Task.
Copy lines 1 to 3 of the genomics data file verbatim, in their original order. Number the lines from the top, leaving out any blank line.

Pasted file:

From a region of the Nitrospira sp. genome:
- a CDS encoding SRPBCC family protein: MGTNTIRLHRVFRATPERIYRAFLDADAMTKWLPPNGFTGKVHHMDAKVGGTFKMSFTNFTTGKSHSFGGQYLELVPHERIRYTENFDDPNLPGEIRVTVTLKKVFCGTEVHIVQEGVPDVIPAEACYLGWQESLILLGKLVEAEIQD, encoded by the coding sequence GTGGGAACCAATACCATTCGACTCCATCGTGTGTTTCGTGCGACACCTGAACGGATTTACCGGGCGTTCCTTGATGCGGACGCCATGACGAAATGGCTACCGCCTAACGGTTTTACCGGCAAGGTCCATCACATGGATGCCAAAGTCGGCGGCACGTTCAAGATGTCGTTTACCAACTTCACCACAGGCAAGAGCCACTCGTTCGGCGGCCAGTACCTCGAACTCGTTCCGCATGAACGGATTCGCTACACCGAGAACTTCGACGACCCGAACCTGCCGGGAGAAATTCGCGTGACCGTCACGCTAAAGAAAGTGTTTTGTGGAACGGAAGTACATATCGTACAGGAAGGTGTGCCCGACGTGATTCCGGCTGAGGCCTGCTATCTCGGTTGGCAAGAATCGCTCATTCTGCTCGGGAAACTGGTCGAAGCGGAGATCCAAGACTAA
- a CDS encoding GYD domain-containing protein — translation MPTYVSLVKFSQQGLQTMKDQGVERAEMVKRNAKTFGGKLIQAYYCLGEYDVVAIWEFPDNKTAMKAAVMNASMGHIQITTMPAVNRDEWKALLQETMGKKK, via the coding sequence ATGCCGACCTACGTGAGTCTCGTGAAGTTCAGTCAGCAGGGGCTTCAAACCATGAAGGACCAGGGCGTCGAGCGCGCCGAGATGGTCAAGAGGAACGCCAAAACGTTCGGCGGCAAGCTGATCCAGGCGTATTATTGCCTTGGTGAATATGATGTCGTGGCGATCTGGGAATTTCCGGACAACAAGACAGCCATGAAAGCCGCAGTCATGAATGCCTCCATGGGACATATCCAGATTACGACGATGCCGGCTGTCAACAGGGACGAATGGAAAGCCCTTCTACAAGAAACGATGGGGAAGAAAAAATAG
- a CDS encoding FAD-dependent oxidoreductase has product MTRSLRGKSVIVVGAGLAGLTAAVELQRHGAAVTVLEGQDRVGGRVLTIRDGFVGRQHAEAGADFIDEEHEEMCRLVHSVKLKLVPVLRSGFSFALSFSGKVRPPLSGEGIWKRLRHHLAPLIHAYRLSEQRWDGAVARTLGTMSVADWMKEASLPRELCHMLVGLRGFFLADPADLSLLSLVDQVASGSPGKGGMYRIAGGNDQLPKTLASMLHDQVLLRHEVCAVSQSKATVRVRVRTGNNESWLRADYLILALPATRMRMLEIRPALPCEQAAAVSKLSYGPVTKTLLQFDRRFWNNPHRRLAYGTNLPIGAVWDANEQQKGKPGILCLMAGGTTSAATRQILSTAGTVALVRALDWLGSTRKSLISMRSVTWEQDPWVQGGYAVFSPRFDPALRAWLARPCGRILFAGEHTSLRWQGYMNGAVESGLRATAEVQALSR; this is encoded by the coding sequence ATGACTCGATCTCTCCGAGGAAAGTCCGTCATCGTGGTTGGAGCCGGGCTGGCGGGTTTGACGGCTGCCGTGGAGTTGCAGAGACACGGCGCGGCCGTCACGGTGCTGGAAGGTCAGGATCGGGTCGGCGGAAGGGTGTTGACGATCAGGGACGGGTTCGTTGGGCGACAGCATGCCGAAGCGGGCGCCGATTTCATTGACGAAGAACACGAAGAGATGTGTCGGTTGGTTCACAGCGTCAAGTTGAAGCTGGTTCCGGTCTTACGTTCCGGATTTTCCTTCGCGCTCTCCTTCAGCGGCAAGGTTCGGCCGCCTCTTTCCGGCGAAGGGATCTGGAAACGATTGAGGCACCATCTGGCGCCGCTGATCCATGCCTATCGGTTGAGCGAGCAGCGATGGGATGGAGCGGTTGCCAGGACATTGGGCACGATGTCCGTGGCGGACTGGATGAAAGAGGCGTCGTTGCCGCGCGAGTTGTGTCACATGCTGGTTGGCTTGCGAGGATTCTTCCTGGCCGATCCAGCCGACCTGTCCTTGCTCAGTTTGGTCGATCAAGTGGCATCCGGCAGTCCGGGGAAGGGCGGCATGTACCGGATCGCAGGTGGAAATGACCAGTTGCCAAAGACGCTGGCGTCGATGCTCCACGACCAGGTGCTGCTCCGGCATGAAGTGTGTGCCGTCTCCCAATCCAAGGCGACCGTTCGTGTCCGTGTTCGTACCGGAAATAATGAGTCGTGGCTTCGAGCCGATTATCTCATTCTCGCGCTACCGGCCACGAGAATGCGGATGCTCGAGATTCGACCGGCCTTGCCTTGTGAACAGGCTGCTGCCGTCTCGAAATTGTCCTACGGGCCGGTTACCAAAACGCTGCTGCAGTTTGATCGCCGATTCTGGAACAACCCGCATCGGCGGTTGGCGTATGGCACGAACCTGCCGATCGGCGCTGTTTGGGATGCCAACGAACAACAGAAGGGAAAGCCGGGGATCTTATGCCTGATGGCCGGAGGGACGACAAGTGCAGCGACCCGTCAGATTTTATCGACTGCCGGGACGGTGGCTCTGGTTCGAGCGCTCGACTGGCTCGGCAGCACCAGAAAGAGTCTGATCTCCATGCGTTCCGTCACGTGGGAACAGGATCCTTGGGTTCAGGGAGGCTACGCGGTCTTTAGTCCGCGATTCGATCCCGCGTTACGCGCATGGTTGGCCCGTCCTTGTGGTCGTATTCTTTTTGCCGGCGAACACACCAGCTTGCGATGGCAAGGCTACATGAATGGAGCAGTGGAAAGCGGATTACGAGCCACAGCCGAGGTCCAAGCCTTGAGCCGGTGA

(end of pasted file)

From a region of the Nitrospira sp. genome:
- a CDS encoding SRPBCC family protein: MGTNTIRLHRVFRATPERIYRAFLDADAMTKWLPPNGFTGKVHHMDAKVGGTFKMSFTNFTTGKSHSFGGQYLELVPHERIRYTENFDDPNLPGEIRVTVTLKKVFCGTEVHIVQEGVPDVIPAEACYLGWQESLILLGKLVEAEIQD, encoded by the coding sequence GTGGGAACCAATACCATTCGACTCCATCGTGTGTTTCGTGCGACACCTGAACGGATTTACCGGGCGTTCCTTGATGCGGACGCCATGACGAAATGGCTACCGCCTAACGGTTTTACCGGCAAGGTCCATCACATGGATGCCAAAGTCGGCGGCACGTTCAAGATGTCGTTTACCAACTTCACCACAGGCAAGAGCCACTCGTTCGGCGGCCAGTACCTCGAACTCGTTCCGCATGAACGGATTCGCTACACCGAGAACTTCGACGACCCGAACCTGCCGGGAGAAATTCGCGTGACCGTCACGCTAAAGAAAGTGTTTTGTGGAACGGAAGTACATATCGTACAGGAAGGTGTGCCCGACGTGATTCCGGCTGAGGCCTGCTATCTCGGTTGGCAAGAATCGCTCATTCTGCTCGGGAAACTGGTCGAAGCGGAGATCCAAGACTAA
- a CDS encoding GYD domain-containing protein — translation MPTYVSLVKFSQQGLQTMKDQGVERAEMVKRNAKTFGGKLIQAYYCLGEYDVVAIWEFPDNKTAMKAAVMNASMGHIQITTMPAVNRDEWKALLQETMGKKK, via the coding sequence ATGCCGACCTACGTGAGTCTCGTGAAGTTCAGTCAGCAGGGGCTTCAAACCATGAAGGACCAGGGCGTCGAGCGCGCCGAGATGGTCAAGAGGAACGCCAAAACGTTCGGCGGCAAGCTGATCCAGGCGTATTATTGCCTTGGTGAATATGATGTCGTGGCGATCTGGGAATTTCCGGACAACAAGACAGCCATGAAAGCCGCAGTCATGAATGCCTCCATGGGACATATCCAGATTACGACGATGCCGGCTGTCAACAGGGACGAATGGAAAGCCCTTCTACAAGAAACGATGGGGAAGAAAAAATAG